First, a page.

The killer who murdered three friends in a Reading park last summer had a long history of violence.
James Furlong, David Wails, and Joseph Ritchie-Bennett were stabbed in a carefully planned knife attack on a warm June evening as the first lockdown was easing.
The attacker was known to MI5, had told the government about his earlier involvement with a banned Libyan militia and had made threats to kill in the very year he carried out the attack in Forbury Gardens.
Khairi Saadallah, 26, originally from Tripoli, came to the UK in 2012, having fought in the Libyan revolution as a teenager.
When applying for asylum, he told Home Office officials he had been in the Islamist militant group Ansar al-Sharia - which would later be banned in the UK as a terrorist organisation - but lied by claiming he had not fought himself, saying: "I did not shoot or use any weapons.
"I just helped them, plus guarded some hospitals."
He described refusing to torture people and said a fatwa had subsequently been issued against him.
In 2019, police recovered a mobile phone from Saadallah that he had used to view social-media images of himself in Libya as a boy, holding firearms, wearing military fatigues, and showing off bullets arranged into a letter "K" for "Khairi".
By then, he had spent years in and out of prison for a range of violent offences, including:
- multiple assaults on police officers and emergency workers
- racially aggravated harassment
- possessing knives
- causing suffering to animals
On one occasion, while being arrested, he called a female officer a "slave" and spat in her face, with the victim saying it was the "vilest thing" she had been subjected to in the police.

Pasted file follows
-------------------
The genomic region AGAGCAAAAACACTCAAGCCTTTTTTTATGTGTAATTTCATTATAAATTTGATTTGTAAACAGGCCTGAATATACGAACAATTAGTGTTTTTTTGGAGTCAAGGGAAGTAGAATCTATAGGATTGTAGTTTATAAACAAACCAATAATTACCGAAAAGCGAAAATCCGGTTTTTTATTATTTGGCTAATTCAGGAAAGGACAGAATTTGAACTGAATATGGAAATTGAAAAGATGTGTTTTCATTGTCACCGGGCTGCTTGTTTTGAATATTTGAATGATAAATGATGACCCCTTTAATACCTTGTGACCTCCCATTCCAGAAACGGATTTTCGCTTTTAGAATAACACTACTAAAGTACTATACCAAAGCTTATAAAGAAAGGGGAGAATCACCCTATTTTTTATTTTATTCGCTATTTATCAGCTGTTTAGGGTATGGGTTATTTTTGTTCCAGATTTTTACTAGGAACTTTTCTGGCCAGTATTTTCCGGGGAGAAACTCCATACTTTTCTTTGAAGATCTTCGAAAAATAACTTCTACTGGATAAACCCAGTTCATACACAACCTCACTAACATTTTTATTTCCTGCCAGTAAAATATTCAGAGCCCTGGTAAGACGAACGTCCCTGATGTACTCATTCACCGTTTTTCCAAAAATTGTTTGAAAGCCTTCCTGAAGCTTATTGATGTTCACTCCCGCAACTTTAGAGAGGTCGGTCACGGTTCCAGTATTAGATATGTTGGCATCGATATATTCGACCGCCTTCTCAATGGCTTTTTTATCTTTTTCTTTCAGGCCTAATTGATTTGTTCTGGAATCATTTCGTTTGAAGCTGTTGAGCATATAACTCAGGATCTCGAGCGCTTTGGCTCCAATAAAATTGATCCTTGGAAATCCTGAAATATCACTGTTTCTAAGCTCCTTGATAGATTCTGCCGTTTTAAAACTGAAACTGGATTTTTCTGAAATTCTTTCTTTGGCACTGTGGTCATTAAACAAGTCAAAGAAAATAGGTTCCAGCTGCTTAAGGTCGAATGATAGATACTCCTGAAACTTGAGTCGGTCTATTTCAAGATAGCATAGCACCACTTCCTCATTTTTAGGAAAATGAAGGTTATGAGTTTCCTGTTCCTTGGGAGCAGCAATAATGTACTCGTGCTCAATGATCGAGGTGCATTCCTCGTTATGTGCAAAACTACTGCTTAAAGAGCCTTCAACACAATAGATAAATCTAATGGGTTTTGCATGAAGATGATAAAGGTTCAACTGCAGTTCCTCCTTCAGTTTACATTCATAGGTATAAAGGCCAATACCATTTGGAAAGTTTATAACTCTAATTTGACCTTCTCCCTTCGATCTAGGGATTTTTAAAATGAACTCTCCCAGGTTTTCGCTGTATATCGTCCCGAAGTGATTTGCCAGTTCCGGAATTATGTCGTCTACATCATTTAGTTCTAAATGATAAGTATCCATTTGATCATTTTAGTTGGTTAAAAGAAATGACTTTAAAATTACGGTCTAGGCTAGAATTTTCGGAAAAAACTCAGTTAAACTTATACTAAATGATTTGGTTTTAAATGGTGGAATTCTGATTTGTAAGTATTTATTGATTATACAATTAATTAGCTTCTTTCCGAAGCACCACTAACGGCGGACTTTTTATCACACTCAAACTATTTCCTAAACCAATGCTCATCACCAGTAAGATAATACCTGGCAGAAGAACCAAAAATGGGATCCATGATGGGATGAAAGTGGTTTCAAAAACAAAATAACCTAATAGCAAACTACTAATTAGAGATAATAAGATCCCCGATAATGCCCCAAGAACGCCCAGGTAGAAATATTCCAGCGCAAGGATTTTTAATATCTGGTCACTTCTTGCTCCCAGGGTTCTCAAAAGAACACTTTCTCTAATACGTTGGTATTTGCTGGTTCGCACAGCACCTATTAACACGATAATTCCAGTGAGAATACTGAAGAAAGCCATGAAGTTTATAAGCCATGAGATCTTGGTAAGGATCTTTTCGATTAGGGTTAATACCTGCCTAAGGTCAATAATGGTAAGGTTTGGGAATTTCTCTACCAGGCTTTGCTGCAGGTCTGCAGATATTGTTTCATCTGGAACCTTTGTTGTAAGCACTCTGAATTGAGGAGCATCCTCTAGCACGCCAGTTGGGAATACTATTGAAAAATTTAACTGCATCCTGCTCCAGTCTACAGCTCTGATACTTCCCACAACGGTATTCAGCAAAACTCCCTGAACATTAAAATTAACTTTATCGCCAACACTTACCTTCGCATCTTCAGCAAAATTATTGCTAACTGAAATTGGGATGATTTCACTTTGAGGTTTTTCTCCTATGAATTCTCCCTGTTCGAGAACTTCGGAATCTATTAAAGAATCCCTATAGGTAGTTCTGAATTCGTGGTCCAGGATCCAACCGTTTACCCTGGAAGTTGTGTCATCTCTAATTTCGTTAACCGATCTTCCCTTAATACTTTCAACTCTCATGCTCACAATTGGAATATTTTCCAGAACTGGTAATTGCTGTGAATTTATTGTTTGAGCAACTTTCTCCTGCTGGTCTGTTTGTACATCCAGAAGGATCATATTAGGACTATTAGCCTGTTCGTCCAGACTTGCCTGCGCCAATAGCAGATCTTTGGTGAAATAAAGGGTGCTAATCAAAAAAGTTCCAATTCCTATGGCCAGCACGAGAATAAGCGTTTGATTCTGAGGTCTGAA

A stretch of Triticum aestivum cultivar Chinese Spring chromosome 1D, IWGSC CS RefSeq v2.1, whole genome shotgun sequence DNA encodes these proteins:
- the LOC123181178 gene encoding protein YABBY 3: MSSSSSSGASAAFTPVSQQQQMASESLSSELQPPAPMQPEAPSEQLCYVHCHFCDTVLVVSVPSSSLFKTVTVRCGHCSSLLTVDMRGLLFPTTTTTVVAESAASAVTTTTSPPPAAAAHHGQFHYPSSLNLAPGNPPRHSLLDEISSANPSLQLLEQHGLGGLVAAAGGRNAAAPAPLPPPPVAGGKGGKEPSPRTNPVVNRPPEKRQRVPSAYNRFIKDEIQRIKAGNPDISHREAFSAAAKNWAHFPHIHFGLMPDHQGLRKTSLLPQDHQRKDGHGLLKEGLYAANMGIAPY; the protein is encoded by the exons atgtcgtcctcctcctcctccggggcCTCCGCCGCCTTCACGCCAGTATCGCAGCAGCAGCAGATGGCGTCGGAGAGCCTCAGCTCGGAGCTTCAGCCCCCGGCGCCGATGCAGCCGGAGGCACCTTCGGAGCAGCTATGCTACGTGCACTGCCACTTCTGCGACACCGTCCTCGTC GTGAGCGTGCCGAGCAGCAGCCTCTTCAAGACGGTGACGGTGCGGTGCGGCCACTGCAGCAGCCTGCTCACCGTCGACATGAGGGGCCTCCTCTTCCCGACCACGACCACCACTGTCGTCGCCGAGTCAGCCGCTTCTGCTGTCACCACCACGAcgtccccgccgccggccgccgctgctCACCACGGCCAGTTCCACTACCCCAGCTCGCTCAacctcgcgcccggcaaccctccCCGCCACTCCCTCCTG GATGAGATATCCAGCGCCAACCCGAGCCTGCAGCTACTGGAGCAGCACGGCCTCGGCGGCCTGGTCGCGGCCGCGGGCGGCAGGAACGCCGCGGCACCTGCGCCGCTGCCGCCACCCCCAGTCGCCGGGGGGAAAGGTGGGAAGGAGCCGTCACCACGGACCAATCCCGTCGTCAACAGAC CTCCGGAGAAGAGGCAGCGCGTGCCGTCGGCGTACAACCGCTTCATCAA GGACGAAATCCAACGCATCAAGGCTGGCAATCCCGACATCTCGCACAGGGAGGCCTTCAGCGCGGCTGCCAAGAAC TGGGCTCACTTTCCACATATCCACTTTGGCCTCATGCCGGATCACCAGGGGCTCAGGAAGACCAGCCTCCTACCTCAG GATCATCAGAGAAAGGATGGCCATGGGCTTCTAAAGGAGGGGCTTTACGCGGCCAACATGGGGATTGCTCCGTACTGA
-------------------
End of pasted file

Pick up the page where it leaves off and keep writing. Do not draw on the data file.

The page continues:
Saadallah, who spent time in Manchester and Reading, lived a chaotic lifestyle involving periods of homelessness, as well as drug and alcohol misuse.
While in jail in 2017, he was noted by the prison authorities to be spending significant time with the notorious Islamist radicaliser Omar Brooks, also known as Abu Izzadeen, a long-time member of the now outlawed group al-Muhajiroun.
In 2019, MI5 was told Saadallah might wish to travel to Syria - but, after an assessment, he was discounted as a threat and therefore not investigated.
Early last year, he successfully applied to the court of appeal to reduce a prison sentence, meaning he was eventually released eight months earlier than expected.
He had been twice refused asylum but, following a judicial review in 2018, was granted leave to remain for five years.
He had previously volunteered to leave the UK, but changed his mind.
The day before his release in June, two weeks before the attack, he was told in a letter that the home secretary had "decided that your deportation is conducive to the public good" but it was not legally possible given conditions in Libya.
A fellow inmate, Anthony Bloomfield, says that, in the months before he was released, Saadallah:
- openly threatened knife violence
- discussed "jihad"
- said he wanted to "rape Britain"
Speaking to BBC News, Bloomfield recalls Saadallah telling others:
- If he "could get away with it, he'd kill as many people as possible"
- "He'd be the front line for when it comes to drawing a sword and drawing blood and attacking people"
"People used to laugh at it as a joke," Bloomfield says.